He Never Felt So Loved
Jesse Romero tells a story. He tells several stories about the Real Presence. One is simple, but poignant.
Romero was a cop in Los Angeles. One day, he spotted a 16-year-old boy “tagging” a building. He is spray painting gang markings on it. Romero arrests him and is taking him to the police station. The boy is in the back seat pleading for some leniency. He is out on probation. An arrest means he will probably be locked up for a year.
Romero decides to introduce him to his “best friend.” He takes the boy to Our Lady of Guadalupe Church. As they enter, the boy has an actual look of fear on him. The candles, the stained glass, the statues, the darkened atmosphere all combine to instill a sense of foreboding. The boy is out of his element and in someplace uncommon to him. Romero takes him to the altar. They have perpetual adoration in this church, and Jesus is exposed in the monstrance day and night.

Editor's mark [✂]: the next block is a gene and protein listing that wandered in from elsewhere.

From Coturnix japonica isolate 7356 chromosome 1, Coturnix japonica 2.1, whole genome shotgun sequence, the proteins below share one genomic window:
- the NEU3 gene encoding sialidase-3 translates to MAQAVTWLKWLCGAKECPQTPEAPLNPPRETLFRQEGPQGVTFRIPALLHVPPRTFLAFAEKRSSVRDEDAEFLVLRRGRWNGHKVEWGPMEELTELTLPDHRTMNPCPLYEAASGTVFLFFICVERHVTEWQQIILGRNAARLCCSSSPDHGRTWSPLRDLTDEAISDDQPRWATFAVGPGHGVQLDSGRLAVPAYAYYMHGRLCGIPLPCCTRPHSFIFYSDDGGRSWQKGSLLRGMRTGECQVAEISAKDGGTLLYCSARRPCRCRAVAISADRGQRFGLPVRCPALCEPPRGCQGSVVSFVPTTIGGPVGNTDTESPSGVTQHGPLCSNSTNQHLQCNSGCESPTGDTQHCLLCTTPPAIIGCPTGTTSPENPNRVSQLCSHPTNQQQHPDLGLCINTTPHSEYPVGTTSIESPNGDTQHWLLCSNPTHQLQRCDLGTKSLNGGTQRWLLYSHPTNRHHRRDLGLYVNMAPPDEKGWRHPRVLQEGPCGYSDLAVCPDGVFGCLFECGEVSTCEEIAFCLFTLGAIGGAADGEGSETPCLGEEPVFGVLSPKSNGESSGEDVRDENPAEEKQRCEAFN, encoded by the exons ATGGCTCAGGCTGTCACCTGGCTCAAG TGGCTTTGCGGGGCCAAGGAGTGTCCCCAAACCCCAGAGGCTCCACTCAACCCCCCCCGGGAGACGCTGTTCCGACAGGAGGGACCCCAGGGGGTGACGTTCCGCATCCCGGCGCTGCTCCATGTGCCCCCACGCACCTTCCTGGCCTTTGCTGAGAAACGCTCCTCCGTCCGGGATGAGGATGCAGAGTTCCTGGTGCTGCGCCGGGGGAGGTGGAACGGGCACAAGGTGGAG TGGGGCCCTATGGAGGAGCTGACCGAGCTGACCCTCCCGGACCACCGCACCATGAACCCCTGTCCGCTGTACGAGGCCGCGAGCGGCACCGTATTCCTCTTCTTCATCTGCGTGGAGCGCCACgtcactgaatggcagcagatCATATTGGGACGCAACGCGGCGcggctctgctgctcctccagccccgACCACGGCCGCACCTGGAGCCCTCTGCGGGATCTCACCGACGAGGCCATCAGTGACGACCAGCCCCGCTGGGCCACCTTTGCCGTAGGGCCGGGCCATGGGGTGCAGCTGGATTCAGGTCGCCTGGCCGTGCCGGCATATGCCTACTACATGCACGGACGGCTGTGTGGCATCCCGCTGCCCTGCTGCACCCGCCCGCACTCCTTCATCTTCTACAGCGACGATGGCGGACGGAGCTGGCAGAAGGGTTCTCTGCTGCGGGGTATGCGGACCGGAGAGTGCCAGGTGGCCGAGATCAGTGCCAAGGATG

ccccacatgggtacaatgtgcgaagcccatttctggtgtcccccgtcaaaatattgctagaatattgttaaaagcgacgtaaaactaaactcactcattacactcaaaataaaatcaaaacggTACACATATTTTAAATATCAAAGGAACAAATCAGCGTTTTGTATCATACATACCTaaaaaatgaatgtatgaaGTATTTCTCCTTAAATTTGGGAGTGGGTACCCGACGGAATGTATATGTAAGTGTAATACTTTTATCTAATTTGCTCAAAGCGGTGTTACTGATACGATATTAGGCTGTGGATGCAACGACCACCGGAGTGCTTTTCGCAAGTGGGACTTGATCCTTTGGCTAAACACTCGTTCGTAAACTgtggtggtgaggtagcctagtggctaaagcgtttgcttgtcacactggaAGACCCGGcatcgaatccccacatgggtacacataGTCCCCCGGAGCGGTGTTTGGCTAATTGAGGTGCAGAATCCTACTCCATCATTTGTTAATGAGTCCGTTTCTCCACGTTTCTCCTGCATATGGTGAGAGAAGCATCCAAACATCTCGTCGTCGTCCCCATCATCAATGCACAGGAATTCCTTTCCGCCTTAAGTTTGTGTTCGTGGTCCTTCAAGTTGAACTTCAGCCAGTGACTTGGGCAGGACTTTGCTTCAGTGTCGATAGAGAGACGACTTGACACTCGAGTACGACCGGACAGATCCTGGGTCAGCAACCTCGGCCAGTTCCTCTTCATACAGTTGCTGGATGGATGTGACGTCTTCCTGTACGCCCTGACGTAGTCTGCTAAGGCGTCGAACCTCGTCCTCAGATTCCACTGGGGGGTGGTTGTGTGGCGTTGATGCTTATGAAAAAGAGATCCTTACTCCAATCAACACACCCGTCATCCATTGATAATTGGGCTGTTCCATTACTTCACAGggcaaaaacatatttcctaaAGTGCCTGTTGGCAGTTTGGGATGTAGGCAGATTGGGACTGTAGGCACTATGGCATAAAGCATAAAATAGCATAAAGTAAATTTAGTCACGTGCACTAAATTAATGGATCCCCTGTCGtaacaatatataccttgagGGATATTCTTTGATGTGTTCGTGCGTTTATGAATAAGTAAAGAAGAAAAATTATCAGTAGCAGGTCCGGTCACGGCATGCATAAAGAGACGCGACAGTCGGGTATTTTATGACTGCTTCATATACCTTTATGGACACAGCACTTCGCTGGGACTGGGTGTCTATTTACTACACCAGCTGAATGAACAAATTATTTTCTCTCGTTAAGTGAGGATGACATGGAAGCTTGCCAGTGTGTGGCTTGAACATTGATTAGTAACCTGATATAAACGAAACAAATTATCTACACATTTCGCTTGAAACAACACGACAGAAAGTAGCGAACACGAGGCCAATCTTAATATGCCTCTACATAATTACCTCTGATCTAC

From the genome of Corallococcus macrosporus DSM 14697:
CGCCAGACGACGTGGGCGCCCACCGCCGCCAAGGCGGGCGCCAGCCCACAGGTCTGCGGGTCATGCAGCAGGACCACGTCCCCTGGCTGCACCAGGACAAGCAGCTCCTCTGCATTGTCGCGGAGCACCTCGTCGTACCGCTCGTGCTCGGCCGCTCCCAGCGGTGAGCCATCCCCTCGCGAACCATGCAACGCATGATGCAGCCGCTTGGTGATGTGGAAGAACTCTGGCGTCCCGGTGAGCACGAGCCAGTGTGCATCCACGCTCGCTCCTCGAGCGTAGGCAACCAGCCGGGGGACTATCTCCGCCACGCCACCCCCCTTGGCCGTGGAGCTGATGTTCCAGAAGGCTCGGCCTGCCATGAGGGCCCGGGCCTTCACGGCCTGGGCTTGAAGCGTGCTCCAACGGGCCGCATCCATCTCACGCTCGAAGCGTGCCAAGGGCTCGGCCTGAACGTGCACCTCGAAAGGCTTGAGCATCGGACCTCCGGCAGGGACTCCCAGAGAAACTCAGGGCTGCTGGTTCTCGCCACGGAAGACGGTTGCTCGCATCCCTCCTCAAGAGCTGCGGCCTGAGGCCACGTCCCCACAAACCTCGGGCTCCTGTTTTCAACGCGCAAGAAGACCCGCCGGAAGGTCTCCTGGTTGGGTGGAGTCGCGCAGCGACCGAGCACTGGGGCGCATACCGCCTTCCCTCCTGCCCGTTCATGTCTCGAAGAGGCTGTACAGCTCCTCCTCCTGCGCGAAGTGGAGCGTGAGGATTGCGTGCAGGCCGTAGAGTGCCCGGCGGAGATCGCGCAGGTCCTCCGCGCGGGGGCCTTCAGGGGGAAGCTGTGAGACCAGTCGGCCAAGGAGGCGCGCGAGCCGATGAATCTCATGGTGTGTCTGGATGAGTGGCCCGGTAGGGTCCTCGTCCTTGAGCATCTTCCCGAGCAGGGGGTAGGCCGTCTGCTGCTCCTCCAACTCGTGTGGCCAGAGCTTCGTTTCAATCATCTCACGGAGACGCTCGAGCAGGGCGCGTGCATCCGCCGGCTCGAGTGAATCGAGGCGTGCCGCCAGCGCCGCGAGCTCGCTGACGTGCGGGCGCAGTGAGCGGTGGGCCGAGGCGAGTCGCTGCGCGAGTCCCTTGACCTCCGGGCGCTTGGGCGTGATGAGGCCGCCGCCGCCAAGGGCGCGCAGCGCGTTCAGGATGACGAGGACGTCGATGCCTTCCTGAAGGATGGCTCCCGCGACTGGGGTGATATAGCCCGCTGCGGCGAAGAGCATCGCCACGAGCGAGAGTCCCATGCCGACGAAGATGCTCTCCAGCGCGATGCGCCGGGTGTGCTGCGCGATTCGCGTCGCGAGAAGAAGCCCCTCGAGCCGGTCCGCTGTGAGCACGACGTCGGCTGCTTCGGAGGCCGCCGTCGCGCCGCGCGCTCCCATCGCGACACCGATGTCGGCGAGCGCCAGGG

As he points to the Eucharist, Romero asks the boy if he knows who that is. The boy answers, “Jesus.” Romero asks if the boy knows about Him. He answers that his grandmother would talk about Him. Romero tells him that this is his “best friend.”
After being there some short while, the boy tells Romero that he has “never felt so loved.”
They leave and the boy’s life is not the same. He does not stay in the gang. He grows up, becomes a successful businessman, gets married, has two children. He is living a life for which we were meant.
Should we take him at his word? Had he “never felt so loved?” It is, of course, a curious thing to say, that one feels love, kneeling before a simple piece of bread. More likely, he just imagined it, coaxed himself into thinking it. Those who have never experienced anything like this will certainly say so. Others, who have felt the peace, the warmth, the acceptance from being in His Presence, will think otherwise.
This Lent, we too can feel loved. We can place ourselves in His Presence and let Him reach out to us. All we have to do is let Him. All we have to do quiet our minds and let Him.
(This story comes from an account given by Jesse Romero on a CD entitled Life-Changing Stories of the Eucharist, published by Lighthouse Catholic media.)